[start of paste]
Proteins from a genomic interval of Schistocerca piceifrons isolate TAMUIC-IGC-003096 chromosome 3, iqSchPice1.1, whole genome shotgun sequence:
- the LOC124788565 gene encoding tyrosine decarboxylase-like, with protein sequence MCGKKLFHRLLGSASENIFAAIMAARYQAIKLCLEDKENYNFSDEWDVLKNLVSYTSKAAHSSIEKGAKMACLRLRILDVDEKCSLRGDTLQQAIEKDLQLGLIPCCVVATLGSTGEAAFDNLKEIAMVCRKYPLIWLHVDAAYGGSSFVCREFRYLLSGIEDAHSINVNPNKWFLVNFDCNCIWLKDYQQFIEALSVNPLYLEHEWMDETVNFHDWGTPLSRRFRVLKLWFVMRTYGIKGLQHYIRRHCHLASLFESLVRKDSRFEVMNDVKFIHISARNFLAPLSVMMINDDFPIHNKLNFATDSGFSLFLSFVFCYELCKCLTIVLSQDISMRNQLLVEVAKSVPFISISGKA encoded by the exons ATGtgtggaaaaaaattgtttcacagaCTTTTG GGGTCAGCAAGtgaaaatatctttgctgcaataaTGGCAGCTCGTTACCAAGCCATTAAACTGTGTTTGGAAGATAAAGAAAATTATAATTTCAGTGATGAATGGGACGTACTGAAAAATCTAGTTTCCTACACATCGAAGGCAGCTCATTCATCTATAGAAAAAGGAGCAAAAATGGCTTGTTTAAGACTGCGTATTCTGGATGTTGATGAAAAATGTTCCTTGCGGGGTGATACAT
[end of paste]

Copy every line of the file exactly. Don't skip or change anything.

Proteins from a genomic interval of Schistocerca piceifrons isolate TAMUIC-IGC-003096 chromosome 3, iqSchPice1.1, whole genome shotgun sequence:
- the LOC124788565 gene encoding tyrosine decarboxylase-like, with protein sequence MCGKKLFHRLLGSASENIFAAIMAARYQAIKLCLEDKENYNFSDEWDVLKNLVSYTSKAAHSSIEKGAKMACLRLRILDVDEKCSLRGDTLQQAIEKDLQLGLIPCCVVATLGSTGEAAFDNLKEIAMVCRKYPLIWLHVDAAYGGSSFVCREFRYLLSGIEDAHSINVNPNKWFLVNFDCNCIWLKDYQQFIEALSVNPLYLEHEWMDETVNFHDWGTPLSRRFRVLKLWFVMRTYGIKGLQHYIRRHCHLASLFESLVRKDSRFEVMNDVKFIHISARNFLAPLSVMMINDDFPIHNKLNFATDSGFSLFLSFVFCYELCKCLTIVLSQDISMRNQLLVEVAKSVPFISISGKA encoded by the exons ATGtgtggaaaaaaattgtttcacagaCTTTTG GGGTCAGCAAGtgaaaatatctttgctgcaataaTGGCAGCTCGTTACCAAGCCATTAAACTGTGTTTGGAAGATAAAGAAAATTATAATTTCAGTGATGAATGGGACGTACTGAAAAATCTAGTTTCCTACACATCGAAGGCAGCTCATTCATCTATAGAAAAAGGAGCAAAAATGGCTTGTTTAAGACTGCGTATTCTGGATGTTGATGAAAAATGTTCCTTGCGGGGTGATACAT